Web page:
Bio

Bio


Dr. Keith D. Sudheimer is a Clinical Assistant Professor in the Department of Psychiatry and Behavioral Sciences at Stanford University. He is the director of the Affective Research Collaborative (ARC) lab at Stanford. Dr. Sudheimer is a neuroscientist and expert in neuroimaging and neuroendocrinology. His research is focused on understanding the functioning of the neural networks that control emotion. The goal of ARC-lab research is to develop new evidence-based strategies for treating psychiatric mood and anxiety disorders like depression and anxiety. The research also seeks to develop new strategies for treating emotional disturbances that occur in other conditions, such as age-related cognitive impairments, Alzheimer's, obsessive-compulsive disorder, traumatic brain injury, sepsis, autism-spectrum disorders.

Dr. Sudheimer's work has produced several key advances is the study of Depression.
1) Sadness-related activation of the subgenual cingulate cortex is suppressed by cortisol.
The subgenual cingulate is a brain region that becomes more active when people experience sadness. People experiencing symptoms of depression have hyperactivity in the subgenual cingulate, likely leading to the pathological versions of sadness that they feel. Cortisol is a hormone that responds to stressful events and helps the body cope with stress. People experiencing symptoms of depression have reduced brain sensitivity to cortisol. Dr. Sudheimer was the first to demonstrate that one of the functions of cortisol in the brain is to suppress subgenual cingulate activity, suggesting that reduced brain sensitivity to cortisol is causing hyperactivity in the subgenual cingulate.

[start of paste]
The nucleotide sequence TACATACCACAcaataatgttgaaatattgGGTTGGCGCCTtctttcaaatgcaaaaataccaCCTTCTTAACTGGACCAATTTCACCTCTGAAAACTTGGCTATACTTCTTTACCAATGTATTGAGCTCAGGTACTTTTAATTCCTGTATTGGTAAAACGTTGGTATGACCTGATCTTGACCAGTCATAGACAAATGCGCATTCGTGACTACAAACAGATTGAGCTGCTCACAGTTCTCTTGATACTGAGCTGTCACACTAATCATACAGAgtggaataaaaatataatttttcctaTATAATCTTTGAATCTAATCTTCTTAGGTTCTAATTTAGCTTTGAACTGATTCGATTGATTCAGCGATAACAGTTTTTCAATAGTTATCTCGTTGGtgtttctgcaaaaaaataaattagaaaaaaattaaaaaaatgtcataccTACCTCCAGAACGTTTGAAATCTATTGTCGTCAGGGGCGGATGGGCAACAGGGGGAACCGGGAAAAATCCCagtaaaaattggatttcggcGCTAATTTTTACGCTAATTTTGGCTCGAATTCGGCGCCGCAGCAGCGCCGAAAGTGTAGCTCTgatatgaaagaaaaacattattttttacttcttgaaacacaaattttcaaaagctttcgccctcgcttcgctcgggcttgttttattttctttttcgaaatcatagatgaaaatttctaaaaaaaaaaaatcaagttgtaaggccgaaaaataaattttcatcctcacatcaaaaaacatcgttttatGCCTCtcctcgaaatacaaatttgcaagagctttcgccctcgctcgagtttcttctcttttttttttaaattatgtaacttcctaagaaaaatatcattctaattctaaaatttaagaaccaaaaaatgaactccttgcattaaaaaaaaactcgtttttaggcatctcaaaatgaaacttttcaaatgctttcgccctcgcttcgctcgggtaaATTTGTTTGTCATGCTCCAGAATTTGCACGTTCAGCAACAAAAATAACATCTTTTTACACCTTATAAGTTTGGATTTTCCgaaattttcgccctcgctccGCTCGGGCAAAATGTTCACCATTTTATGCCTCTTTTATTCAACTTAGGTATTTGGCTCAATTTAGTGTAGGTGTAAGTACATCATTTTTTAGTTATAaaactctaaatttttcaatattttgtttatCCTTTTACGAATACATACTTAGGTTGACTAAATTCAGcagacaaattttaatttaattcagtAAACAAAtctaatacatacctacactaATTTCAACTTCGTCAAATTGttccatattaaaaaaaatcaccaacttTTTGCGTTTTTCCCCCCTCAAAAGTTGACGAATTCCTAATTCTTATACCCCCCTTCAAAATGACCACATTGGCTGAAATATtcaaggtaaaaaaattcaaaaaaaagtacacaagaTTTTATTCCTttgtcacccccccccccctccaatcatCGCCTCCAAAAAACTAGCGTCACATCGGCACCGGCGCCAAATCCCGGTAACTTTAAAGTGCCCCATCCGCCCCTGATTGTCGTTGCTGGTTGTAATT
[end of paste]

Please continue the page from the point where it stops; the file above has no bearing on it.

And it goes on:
2) Transcranial Magnetic Stimulation(TMS) aimed at suppressing subgenual cingulate cortex activity is can produce remission in patients experiencing treatment-resistant depression.
The ARC-lab in collaboration with the Brain Stimulation lab (BSL) at Stanford has jointly developed a new strategy for treating depression. TMS uses magnetic stimulation to non-invasively produce brain activity in a targeted neural network. We developed a way to map the personalized neural networks of a patient that have the highest likelihood of suppressing hyperactivity in the subgenual cingulate in patients. Using TMS to strengthen a patient's own capacity to inhibit their subgenual cingulate response, we have developed a breakthrough new way of treating depression.

Academic Appointments


  • Clinical Assistant Professor, Psychiatry and Behavioral Sciences

Honors & Awards


  • Chair?s Choice Award, Society for Biological Psychiatry (2015)
  • Fellow, Career Development Institute (2015)
  • Junior Investigator Award, International College of Geriatric Psychopharmacology (2015)
  • Travel Award, Anxiety and Depression Association of America (2014)
  • Fellowship, Mental Illness Research, Education and Clinical Centers (2013-15)
  • Best Work, Albert J. Silverman Research Conference (2006)
  • Rachel Upjohn Clinical Scholars Award, University of Michigan (2004, 2006)
  • Dean?s Assistantship, Michigan State University (2000-2001)